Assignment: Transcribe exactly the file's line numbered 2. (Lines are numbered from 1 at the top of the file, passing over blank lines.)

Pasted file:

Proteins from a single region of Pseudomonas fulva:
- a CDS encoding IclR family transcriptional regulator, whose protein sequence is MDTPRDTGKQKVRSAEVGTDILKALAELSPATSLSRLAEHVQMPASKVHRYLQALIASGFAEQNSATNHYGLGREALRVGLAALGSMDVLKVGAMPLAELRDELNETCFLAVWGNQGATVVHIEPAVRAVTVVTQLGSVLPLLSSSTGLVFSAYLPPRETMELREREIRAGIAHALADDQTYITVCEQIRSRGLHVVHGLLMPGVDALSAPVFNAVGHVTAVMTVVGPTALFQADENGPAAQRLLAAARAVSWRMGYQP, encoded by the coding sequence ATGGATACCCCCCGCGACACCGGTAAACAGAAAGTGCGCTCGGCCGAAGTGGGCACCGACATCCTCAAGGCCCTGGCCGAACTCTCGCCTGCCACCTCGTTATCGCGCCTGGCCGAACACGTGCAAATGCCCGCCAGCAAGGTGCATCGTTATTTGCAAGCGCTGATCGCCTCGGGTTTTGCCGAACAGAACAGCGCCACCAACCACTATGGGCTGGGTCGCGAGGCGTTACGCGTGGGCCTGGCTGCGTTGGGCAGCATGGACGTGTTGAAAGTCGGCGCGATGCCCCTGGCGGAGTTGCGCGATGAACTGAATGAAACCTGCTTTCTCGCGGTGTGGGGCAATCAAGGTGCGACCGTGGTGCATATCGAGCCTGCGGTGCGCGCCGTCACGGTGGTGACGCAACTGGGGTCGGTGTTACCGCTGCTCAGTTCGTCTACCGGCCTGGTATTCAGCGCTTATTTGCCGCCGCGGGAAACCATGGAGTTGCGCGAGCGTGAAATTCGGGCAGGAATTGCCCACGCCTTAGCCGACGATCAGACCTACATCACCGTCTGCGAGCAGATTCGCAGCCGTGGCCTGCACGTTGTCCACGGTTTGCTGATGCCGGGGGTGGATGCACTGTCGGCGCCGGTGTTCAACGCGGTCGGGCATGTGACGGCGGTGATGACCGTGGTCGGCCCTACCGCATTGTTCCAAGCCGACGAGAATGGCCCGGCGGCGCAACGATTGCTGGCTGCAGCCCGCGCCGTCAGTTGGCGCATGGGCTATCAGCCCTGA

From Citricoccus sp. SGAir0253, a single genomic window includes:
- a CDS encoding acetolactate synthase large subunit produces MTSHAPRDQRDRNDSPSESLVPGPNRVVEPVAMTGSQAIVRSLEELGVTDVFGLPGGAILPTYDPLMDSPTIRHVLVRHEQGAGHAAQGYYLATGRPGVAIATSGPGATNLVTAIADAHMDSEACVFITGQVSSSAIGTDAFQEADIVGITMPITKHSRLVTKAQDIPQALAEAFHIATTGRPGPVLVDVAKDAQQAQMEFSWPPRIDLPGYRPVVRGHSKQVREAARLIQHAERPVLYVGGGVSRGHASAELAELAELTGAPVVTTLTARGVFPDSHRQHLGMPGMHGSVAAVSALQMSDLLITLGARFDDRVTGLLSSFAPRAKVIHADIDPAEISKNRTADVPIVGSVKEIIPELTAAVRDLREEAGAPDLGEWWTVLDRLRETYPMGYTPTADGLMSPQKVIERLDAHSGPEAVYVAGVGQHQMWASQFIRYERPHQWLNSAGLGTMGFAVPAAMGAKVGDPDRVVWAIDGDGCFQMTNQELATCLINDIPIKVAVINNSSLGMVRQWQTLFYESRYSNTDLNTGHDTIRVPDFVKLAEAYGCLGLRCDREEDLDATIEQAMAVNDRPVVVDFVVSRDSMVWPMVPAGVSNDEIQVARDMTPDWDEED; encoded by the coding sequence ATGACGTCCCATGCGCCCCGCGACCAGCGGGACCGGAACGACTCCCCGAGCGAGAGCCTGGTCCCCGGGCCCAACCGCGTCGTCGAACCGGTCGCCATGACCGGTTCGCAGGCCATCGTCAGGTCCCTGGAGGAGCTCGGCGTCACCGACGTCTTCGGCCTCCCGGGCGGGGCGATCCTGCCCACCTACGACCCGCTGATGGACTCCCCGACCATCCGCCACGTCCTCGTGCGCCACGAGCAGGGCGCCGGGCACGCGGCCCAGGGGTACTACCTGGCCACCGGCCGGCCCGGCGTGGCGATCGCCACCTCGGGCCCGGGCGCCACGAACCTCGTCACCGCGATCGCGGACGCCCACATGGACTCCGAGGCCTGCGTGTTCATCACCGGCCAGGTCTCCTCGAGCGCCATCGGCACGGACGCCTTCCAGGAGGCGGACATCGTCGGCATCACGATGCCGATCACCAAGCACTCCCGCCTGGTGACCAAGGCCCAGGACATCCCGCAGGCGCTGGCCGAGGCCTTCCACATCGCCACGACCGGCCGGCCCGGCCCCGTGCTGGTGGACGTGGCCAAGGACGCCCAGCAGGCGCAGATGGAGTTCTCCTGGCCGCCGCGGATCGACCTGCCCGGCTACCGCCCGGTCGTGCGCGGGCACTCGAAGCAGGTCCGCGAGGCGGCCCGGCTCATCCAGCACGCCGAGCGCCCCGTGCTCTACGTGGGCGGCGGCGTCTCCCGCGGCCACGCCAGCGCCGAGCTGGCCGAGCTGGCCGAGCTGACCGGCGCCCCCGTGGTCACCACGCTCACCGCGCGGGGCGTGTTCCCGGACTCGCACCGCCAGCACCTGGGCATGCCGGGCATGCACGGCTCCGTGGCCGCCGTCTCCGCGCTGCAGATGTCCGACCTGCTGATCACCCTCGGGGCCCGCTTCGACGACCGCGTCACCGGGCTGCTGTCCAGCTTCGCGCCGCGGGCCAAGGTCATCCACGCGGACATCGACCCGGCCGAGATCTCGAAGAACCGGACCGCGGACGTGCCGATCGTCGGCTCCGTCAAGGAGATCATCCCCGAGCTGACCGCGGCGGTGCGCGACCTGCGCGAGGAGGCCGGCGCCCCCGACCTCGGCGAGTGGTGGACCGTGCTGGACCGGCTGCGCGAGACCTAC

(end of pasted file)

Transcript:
- a CDS encoding IclR family transcriptional regulator, whose protein sequence is MDTPRDTGKQKVRSAEVGTDILKALAELSPATSLSRLAEHVQMPASKVHRYLQALIASGFAEQNSATNHYGLGREALRVGLAALGSMDVLKVGAMPLAELRDELNETCFLAVWGNQGATVVHIEPAVRAVTVVTQLGSVLPLLSSSTGLVFSAYLPPRETMELREREIRAGIAHALADDQTYITVCEQIRSRGLHVVHGLLMPGVDALSAPVFNAVGHVTAVMTVVGPTALFQADENGPAAQRLLAAARAVSWRMGYQP, encoded by the coding sequence ATGGATACCCCCCGCGACACCGGTAAACAGAAAGTGCGCTCGGCCGAAGTGGGCACCGACATCCTCAAGGCCCTGGCCGAACTCTCGCCTGCCACCTCGTTATCGCGCCTGGCCGAACACGTGCAAATGCCCGCCAGCAAGGTGCATCGTTATTTGCAAGCGCTGATCGCCTCGGGTTTTGCCGAACAGAACAGCGCCACCAACCACTATGGGCTGGGTCGCGAGGCGTTACGCGTGGGCCTGGCTGCGTTGGGCAGCATGGACGTGTTGAAAGTCGGCGCGATGCCCCTGGCGGAGTTGCGCGATGAACTGAATGAAACCTGCTTTCTCGCGGTGTGGGGCAATCAAGGTGCGACCGTGGTGCATATCGAGCCTGCGGTGCGCGCCGTCACGGTGGTGACGCAACTGGGGTCGGTGTTACCGCTGCTCAGTTCGTCTACCGGCCTGGTATTCAGCGCTTATTTGCCGCCGCGGGAAACCATGGAGTTGCGCGAGCGTGAAATTCGGGCAGGAATTGCCCACGCCTTAGCCGACGATCAGACCTACATCACCGTCTGCGAGCAGATTCGCAGCCGTGGCCTGCACGTTGTCCACGGTTTGCTGATGCCGGGGGTGGATGCACTGTCGGCGCCGGTGTTCAACGCGGTCGGGCATGTGACGGCGGTGATGACCGTGGTCGGCCCTACCGCATTGTTCCAAGCCGACGAGAATGGCCCGGCGGCGCAACGATTGCTGGCTGCAGCCCGCGCCGTCAGTTGGCGCATGGGCTATCAGCCCTGA